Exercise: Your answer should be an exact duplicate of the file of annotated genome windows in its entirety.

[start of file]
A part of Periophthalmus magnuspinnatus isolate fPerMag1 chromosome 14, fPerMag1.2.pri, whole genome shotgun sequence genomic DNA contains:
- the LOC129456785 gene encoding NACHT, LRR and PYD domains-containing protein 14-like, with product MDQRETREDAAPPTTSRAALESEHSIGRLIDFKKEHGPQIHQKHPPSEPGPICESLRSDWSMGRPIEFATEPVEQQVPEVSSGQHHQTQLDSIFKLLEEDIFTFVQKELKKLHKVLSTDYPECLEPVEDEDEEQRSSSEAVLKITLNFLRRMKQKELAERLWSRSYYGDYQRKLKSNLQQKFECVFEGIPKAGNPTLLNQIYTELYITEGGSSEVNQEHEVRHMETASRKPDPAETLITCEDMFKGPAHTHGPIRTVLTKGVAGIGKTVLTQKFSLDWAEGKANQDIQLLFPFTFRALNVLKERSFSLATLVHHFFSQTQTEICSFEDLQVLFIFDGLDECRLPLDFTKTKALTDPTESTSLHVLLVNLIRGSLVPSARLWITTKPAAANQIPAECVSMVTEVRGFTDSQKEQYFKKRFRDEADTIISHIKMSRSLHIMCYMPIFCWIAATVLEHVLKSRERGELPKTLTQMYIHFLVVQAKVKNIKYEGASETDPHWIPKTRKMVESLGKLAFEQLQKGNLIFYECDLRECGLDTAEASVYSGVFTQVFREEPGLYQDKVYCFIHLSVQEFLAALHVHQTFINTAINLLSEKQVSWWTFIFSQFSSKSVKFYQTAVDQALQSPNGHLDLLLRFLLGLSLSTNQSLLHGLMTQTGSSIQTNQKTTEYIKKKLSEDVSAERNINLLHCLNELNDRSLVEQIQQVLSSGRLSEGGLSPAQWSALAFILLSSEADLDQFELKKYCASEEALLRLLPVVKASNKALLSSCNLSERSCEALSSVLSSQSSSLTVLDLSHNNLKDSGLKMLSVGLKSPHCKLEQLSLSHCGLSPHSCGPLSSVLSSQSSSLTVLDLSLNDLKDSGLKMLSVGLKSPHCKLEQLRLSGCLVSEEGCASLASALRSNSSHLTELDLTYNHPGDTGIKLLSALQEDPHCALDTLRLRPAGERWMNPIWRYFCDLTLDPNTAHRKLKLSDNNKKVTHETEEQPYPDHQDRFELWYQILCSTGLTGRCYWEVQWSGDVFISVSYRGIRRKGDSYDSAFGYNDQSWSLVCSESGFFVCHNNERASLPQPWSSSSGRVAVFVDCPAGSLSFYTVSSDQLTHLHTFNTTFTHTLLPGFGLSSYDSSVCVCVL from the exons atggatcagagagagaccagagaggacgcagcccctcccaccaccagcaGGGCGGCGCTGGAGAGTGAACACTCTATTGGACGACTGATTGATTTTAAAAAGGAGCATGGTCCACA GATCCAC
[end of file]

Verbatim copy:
A part of Periophthalmus magnuspinnatus isolate fPerMag1 chromosome 14, fPerMag1.2.pri, whole genome shotgun sequence genomic DNA contains:
- the LOC129456785 gene encoding NACHT, LRR and PYD domains-containing protein 14-like, with product MDQRETREDAAPPTTSRAALESEHSIGRLIDFKKEHGPQIHQKHPPSEPGPICESLRSDWSMGRPIEFATEPVEQQVPEVSSGQHHQTQLDSIFKLLEEDIFTFVQKELKKLHKVLSTDYPECLEPVEDEDEEQRSSSEAVLKITLNFLRRMKQKELAERLWSRSYYGDYQRKLKSNLQQKFECVFEGIPKAGNPTLLNQIYTELYITEGGSSEVNQEHEVRHMETASRKPDPAETLITCEDMFKGPAHTHGPIRTVLTKGVAGIGKTVLTQKFSLDWAEGKANQDIQLLFPFTFRALNVLKERSFSLATLVHHFFSQTQTEICSFEDLQVLFIFDGLDECRLPLDFTKTKALTDPTESTSLHVLLVNLIRGSLVPSARLWITTKPAAANQIPAECVSMVTEVRGFTDSQKEQYFKKRFRDEADTIISHIKMSRSLHIMCYMPIFCWIAATVLEHVLKSRERGELPKTLTQMYIHFLVVQAKVKNIKYEGASETDPHWIPKTRKMVESLGKLAFEQLQKGNLIFYECDLRECGLDTAEASVYSGVFTQVFREEPGLYQDKVYCFIHLSVQEFLAALHVHQTFINTAINLLSEKQVSWWTFIFSQFSSKSVKFYQTAVDQALQSPNGHLDLLLRFLLGLSLSTNQSLLHGLMTQTGSSIQTNQKTTEYIKKKLSEDVSAERNINLLHCLNELNDRSLVEQIQQVLSSGRLSEGGLSPAQWSALAFILLSSEADLDQFELKKYCASEEALLRLLPVVKASNKALLSSCNLSERSCEALSSVLSSQSSSLTVLDLSHNNLKDSGLKMLSVGLKSPHCKLEQLSLSHCGLSPHSCGPLSSVLSSQSSSLTVLDLSLNDLKDSGLKMLSVGLKSPHCKLEQLRLSGCLVSEEGCASLASALRSNSSHLTELDLTYNHPGDTGIKLLSALQEDPHCALDTLRLRPAGERWMNPIWRYFCDLTLDPNTAHRKLKLSDNNKKVTHETEEQPYPDHQDRFELWYQILCSTGLTGRCYWEVQWSGDVFISVSYRGIRRKGDSYDSAFGYNDQSWSLVCSESGFFVCHNNERASLPQPWSSSSGRVAVFVDCPAGSLSFYTVSSDQLTHLHTFNTTFTHTLLPGFGLSSYDSSVCVCVL from the exons atggatcagagagagaccagagaggacgcagcccctcccaccaccagcaGGGCGGCGCTGGAGAGTGAACACTCTATTGGACGACTGATTGATTTTAAAAAGGAGCATGGTCCACA GATCCAC